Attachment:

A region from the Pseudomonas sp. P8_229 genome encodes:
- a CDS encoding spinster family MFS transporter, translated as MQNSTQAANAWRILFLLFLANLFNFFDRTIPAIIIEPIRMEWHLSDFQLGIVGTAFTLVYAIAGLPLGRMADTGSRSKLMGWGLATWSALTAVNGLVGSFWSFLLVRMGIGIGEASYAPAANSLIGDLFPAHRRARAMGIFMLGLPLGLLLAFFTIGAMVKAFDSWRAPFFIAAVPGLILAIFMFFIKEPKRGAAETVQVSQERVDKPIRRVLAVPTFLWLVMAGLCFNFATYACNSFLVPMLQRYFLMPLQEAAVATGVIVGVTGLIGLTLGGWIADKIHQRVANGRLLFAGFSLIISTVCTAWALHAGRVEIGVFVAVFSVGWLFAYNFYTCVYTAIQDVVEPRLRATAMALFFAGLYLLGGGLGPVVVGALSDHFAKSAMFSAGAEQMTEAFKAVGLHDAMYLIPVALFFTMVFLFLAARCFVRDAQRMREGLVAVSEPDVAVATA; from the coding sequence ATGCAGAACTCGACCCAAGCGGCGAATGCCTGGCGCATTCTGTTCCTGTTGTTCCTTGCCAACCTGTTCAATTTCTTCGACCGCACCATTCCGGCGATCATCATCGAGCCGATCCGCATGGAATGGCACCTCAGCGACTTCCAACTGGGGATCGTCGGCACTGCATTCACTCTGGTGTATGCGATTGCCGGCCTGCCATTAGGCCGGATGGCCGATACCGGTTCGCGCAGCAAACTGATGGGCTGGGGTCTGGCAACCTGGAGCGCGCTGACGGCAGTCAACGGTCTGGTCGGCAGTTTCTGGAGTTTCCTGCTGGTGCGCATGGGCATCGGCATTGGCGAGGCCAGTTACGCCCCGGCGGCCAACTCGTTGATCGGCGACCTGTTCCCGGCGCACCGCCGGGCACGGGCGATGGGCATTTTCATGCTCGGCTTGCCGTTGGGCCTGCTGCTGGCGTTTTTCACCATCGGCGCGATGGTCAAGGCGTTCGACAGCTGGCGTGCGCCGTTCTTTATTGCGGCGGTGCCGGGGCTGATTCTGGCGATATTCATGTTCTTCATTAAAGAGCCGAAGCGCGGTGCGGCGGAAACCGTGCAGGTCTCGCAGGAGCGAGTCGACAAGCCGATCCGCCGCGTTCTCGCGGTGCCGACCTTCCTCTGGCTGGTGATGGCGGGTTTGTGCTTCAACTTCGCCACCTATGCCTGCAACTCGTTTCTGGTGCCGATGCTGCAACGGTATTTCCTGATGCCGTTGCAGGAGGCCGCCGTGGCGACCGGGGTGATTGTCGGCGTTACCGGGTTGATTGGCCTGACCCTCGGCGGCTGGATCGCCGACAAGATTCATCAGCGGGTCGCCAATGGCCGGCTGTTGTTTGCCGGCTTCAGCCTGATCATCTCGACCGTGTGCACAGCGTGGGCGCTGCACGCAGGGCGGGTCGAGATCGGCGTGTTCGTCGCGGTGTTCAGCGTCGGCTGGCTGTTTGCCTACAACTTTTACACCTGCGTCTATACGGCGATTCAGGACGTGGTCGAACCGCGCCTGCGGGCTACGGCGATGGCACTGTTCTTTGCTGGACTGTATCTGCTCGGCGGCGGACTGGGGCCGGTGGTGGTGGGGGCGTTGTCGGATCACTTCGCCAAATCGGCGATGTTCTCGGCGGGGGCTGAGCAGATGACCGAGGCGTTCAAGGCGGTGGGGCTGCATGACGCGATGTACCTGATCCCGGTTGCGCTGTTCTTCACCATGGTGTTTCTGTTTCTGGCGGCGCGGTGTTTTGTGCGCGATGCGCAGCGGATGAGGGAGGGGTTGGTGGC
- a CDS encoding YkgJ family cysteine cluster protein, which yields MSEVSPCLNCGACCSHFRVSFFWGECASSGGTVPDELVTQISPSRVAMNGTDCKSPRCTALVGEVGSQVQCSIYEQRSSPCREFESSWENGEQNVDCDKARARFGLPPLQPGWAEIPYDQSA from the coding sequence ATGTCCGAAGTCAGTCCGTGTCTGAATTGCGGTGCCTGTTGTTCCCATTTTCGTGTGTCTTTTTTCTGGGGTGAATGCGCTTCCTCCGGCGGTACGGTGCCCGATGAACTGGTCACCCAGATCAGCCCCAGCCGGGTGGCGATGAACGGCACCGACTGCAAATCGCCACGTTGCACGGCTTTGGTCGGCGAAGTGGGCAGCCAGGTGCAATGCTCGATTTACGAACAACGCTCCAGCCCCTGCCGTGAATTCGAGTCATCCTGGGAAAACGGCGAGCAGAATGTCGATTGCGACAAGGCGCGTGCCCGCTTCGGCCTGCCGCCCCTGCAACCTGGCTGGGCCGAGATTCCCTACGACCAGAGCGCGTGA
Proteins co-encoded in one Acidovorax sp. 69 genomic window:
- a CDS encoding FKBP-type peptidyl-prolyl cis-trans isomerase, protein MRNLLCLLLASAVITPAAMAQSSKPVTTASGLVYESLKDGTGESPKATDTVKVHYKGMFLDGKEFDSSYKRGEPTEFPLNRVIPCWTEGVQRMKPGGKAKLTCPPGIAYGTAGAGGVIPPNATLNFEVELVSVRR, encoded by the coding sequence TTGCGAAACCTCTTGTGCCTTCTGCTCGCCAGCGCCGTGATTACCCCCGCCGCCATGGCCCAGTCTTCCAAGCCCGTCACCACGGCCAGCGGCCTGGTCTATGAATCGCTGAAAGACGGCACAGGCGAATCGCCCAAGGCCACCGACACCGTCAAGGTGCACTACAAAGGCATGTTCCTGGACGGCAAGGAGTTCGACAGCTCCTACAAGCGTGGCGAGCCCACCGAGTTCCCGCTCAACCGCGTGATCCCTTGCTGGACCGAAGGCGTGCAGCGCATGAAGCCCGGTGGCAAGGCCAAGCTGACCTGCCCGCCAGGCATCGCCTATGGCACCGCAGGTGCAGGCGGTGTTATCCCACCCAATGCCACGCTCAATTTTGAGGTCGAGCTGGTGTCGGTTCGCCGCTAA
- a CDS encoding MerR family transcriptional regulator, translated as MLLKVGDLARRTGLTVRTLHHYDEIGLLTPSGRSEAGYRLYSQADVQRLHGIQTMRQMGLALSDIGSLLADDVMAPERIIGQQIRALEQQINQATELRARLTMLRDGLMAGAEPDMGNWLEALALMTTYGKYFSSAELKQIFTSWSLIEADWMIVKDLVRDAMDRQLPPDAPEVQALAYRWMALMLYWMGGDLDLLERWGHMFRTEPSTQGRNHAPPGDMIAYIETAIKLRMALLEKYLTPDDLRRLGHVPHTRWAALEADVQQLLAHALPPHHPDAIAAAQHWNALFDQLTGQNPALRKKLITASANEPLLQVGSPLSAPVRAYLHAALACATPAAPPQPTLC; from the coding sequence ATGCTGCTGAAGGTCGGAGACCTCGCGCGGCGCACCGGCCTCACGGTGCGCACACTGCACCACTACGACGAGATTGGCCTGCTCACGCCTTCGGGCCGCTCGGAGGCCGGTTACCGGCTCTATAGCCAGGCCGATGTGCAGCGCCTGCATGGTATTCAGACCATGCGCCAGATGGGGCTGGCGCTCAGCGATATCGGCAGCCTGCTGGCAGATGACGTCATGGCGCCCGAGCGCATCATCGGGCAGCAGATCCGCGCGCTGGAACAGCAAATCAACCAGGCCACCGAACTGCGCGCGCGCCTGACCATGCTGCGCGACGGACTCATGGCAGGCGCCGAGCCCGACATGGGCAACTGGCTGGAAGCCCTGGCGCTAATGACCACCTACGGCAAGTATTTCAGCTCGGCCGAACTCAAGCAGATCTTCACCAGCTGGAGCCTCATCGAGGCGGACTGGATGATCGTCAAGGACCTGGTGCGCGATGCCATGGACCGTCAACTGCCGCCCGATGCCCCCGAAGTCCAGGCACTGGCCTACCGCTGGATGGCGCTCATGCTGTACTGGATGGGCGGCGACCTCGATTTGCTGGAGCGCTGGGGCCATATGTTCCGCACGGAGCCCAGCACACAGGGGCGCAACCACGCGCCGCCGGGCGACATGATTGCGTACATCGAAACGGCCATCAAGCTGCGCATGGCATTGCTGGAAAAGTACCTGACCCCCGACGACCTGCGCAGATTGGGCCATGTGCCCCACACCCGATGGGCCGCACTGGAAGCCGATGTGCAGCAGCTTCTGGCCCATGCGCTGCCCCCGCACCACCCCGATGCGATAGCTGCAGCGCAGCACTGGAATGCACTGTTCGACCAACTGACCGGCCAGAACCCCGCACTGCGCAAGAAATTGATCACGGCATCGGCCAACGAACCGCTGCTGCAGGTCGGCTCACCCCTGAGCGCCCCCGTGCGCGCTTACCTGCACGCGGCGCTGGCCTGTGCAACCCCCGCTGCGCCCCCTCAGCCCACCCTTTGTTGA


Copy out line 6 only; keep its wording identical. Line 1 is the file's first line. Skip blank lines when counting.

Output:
- a CDS encoding MerR family transcriptional regulator, translated as MLLKVGDLARRTGLTVRTLHHYDEIGLLTPSGRSEAGYRLYSQADVQRLHGIQTMRQMGLALSDIGSLLADDVMAPERIIGQQIRALEQQINQATELRARLTMLRDGLMAGAEPDMGNWLEALALMTTYGKYFSSAELKQIFTSWSLIEADWMIVKDLVRDAMDRQLPPDAPEVQALAYRWMALMLYWMGGDLDLLERWGHMFRTEPSTQGRNHAPPGDMIAYIETAIKLRMALLEKYLTPDDLRRLGHVPHTRWAALEADVQQLLAHALPPHHPDAIAAAQHWNALFDQLTGQNPALRKKLITASANEPLLQVGSPLSAPVRAYLHAALACATPAAPPQPTLC; from the coding sequence ATGCTGCTGAAGGTCGGAGACCTCGCGCGGCGCACCGGCCTCACGGTGCGCACACTGCACCACTACGACGAGATTGGCCTGCTCACGCCTTCGGGCCGCTCGGAGGCCGGTTACCGGCTCTATAGCCAGGCCGATGTGCAGCGCCTGCATGGTATTCAGACCATGCGCCAGATGGGGCTGGCGCTCAGCGATATCGGCAGCCTGCTGGCAGATGACGTCATGGCGCCCGAGCGCATCATCGGGCAGCAGATCCGCGCGCTGGAACAGCAAATCAACCAGGCCACCGAACTGCGCGCGCGCCTGACCATGCTGCGCGACGGACTCATGGCAGGCGCCGAGCCCGACATGGGCAACTGGCTGGAAGCCCTGGCGCTAATGACCACCTACGGCAAGTATTTCAGCTCGGCCGAACTCAAGCAGATCTTCACCAGCTGGAGCCTCATCGAGGCGGACTGGATGATCGTCAAGGACCTGGTGCGCGATGCCATGGACCGTCAACTGCCGCCCGATGCCCCCGAAGTCCAGGCACTGGCCTACCGCTGGATGGCGCTCATGCTGTACTGGATGGGCGGCGACCTCGATTTGCTGGAGCGCTGGGGCCATATGTTCCGCACGGAGCCCAGCACACAGGGGCGCAACCACGCGCCGCCGGGCGACATGATTGCGTACATCGAAACGGCCATCAAGCTGCGCATGGCATTGCTGGAAAAGTACCTGACCCCCGACGACCTGCGCAGATTGGGCCATGTGCCCCACACCCGATGGGCCGCACTGGAAGCCGATGTGCAGCAGCTTCTGGCCCATGCGCTGCCCCCGCACCACCCCGATGCGATAGCTGCAGCGCAGCACTGGAATGCACTGTTCGACCAACTGACCGGCCAGAACCCCGCACTGCGCAAGAAATTGATCACGGCATCGGCCAACGAACCGCTGCTGCAGGTCGGCTCACCCCTGAGCGCCCCCGTGCGCGCTTACCTGCACGCGGCGCTGGCCTGTGCAACCCCCGCTGCGCCCCCTCAGCCCACCCTTTGTTGA